Holiday Labor Disputes (And How to Work Around Them)
by Jillian Voege
Picture this. You've spent the last few months poring over models and forecasts from your marketing and operations teams. You've hired extra help and spun up extra servers for the spike in demand. You've approved multi-channel marketing campaigns to drum up hype around your brand. It's a critical season for your business to execute, and you've gone the extra mile to ensure that it will.
Then you get an email from your main carrier. They tell you that because of upcoming labor disputes, they might not be able to deliver your packages. All of that meticulous planning, derailed by a labor dispute that you have no control over.
The bad thing about this hypothetical is that it plays out in real life much more than you think. Labor disputes - especially when it comes to shipping - are becoming more commonplace. However you feel about unions and strikes, it makes sense to shut down operations when the labor is needed most. Unfortunately, businesses like yours suffer because of the dispute between the carrier and its labor.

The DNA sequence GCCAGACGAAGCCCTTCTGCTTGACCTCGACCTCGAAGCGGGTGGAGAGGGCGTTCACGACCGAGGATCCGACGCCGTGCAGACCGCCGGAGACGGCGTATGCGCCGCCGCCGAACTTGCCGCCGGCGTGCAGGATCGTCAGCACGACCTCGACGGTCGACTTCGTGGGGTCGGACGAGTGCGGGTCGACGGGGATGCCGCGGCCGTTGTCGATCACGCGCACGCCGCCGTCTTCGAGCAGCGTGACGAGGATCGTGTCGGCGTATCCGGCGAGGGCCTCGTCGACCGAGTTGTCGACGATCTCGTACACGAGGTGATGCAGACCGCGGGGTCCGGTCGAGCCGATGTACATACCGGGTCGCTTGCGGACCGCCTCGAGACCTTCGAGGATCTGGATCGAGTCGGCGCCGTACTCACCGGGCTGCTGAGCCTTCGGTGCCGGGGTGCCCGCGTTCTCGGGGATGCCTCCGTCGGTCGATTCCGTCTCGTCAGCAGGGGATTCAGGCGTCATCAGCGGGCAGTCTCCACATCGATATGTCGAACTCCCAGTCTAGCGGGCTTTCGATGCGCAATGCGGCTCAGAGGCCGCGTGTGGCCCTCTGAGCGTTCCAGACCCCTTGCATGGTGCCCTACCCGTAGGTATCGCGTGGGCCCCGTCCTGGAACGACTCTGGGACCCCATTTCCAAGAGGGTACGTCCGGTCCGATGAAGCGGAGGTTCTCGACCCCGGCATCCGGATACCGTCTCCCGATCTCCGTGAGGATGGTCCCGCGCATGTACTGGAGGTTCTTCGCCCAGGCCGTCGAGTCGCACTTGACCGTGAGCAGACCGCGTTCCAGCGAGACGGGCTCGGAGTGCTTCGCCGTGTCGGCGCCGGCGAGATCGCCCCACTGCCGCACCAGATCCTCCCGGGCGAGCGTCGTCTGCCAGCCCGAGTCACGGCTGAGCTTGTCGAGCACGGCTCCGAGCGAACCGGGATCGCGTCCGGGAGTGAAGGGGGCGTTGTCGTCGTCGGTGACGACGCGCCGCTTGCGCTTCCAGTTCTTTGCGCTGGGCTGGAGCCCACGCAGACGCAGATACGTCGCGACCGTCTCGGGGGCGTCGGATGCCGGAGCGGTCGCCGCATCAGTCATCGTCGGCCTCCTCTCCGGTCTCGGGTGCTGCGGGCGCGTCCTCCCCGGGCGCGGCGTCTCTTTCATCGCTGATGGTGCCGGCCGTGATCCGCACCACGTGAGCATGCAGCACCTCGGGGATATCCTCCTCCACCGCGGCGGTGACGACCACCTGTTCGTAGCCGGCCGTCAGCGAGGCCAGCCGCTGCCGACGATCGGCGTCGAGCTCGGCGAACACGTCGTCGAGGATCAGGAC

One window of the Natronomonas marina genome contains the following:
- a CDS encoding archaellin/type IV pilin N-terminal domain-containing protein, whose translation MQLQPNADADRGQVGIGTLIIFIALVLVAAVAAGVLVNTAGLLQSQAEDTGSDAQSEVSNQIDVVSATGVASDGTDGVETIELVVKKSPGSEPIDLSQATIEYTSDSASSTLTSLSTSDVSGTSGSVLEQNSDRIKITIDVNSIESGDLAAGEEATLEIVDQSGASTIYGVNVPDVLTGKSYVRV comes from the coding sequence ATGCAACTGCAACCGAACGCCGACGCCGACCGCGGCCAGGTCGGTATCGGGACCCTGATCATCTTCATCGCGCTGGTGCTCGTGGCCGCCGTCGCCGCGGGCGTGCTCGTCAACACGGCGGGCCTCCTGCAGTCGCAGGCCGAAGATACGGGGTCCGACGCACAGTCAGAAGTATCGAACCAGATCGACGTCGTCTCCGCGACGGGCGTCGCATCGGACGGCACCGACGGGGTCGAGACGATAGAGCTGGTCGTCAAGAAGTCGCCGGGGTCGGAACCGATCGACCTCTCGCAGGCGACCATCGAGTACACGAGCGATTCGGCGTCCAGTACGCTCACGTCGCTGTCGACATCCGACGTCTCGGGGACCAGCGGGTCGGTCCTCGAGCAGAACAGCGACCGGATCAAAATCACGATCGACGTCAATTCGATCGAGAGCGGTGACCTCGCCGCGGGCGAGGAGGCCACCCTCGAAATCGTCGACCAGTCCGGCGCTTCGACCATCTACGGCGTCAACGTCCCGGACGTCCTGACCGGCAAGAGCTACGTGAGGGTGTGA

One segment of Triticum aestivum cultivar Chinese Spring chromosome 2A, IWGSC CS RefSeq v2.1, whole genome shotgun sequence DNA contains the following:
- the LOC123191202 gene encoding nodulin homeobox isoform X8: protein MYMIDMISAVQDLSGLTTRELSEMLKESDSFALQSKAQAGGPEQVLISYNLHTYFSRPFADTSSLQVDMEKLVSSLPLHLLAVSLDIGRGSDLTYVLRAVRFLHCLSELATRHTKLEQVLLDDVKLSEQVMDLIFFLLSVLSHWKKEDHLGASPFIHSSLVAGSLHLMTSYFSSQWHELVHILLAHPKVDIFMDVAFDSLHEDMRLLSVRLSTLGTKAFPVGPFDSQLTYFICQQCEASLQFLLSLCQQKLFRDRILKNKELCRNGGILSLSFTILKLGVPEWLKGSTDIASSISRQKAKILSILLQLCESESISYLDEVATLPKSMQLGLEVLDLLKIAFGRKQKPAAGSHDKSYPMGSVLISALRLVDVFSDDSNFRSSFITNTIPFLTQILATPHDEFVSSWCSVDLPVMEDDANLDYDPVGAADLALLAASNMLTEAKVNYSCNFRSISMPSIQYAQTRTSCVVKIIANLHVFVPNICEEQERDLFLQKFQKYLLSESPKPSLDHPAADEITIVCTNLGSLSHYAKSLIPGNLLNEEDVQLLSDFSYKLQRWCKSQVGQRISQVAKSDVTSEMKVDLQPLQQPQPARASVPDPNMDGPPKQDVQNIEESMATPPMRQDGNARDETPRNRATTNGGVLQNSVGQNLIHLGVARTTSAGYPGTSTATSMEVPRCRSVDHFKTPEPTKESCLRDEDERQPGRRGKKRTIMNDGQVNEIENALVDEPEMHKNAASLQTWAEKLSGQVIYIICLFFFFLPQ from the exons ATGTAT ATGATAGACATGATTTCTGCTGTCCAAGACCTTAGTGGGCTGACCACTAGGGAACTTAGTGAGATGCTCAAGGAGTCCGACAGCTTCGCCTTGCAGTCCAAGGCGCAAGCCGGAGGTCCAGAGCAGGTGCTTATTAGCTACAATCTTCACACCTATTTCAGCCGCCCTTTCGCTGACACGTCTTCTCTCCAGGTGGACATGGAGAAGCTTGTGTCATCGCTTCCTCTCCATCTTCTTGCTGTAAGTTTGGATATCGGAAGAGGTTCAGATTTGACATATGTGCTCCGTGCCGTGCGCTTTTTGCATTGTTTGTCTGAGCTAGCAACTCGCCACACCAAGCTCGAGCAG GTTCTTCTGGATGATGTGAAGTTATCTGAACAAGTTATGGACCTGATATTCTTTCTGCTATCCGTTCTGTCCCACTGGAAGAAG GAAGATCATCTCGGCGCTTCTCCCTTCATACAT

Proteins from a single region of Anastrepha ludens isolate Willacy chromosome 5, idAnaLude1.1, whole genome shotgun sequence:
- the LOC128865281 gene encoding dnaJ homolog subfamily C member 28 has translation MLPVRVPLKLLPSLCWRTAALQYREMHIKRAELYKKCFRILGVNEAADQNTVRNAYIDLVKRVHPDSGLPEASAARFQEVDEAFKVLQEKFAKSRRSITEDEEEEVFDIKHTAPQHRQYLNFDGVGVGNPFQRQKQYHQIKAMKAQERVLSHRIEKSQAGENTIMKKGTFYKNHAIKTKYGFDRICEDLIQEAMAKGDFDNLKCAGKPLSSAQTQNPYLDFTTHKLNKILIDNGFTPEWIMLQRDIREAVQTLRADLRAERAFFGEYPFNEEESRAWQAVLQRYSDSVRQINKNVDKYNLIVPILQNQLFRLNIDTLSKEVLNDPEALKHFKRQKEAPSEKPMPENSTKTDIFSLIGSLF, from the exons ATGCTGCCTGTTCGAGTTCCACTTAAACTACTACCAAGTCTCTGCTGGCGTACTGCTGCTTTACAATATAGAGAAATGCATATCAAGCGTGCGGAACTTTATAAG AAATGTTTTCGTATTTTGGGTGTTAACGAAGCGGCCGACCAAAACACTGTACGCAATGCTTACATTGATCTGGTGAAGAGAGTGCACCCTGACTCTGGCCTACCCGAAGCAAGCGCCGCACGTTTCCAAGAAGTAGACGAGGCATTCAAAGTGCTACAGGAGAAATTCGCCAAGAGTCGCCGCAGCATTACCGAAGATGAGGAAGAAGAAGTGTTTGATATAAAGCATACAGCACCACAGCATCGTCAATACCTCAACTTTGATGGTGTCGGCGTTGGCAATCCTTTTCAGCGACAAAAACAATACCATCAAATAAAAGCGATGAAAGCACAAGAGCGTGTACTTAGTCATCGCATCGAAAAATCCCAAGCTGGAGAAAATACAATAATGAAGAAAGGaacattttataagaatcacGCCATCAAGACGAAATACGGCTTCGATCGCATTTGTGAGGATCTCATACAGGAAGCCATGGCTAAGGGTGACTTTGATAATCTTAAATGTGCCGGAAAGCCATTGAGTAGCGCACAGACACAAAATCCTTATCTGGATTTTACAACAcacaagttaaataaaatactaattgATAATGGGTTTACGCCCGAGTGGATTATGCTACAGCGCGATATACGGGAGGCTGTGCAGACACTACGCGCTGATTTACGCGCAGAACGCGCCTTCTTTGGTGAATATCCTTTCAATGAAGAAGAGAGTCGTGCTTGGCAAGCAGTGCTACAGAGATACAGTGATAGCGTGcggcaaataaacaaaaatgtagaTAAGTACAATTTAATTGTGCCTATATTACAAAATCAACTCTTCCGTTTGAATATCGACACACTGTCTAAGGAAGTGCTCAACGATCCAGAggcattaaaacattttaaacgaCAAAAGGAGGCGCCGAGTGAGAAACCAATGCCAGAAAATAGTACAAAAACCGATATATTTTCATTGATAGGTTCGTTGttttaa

In 2016 alone, we've seen strikes from Canada Post to Amazon and DHL's crucial air freight partners. A planned strike by UPS' workers will thankfully occur after the holiday season, but still threatens to derail a huge part of UPS' operations.
You can't really influence a labor dispute to resolve itself quickly, but you can have contingencies in place if a strike happens with your main carrier. Being able to quickly set yourself up with an alternate carriers - regional, national, or international - can be a crucial fail-safe against unexpected labor disputes. Of course, you might have to spend more on shipping with unfamiliar carriers, especially if you haven't had the chance to negotiate rates with your alternate carriers. But having a contingency can be crucial to keep your packages moving, especially if your main carrier is dealing with a strike during the busiest season of the year.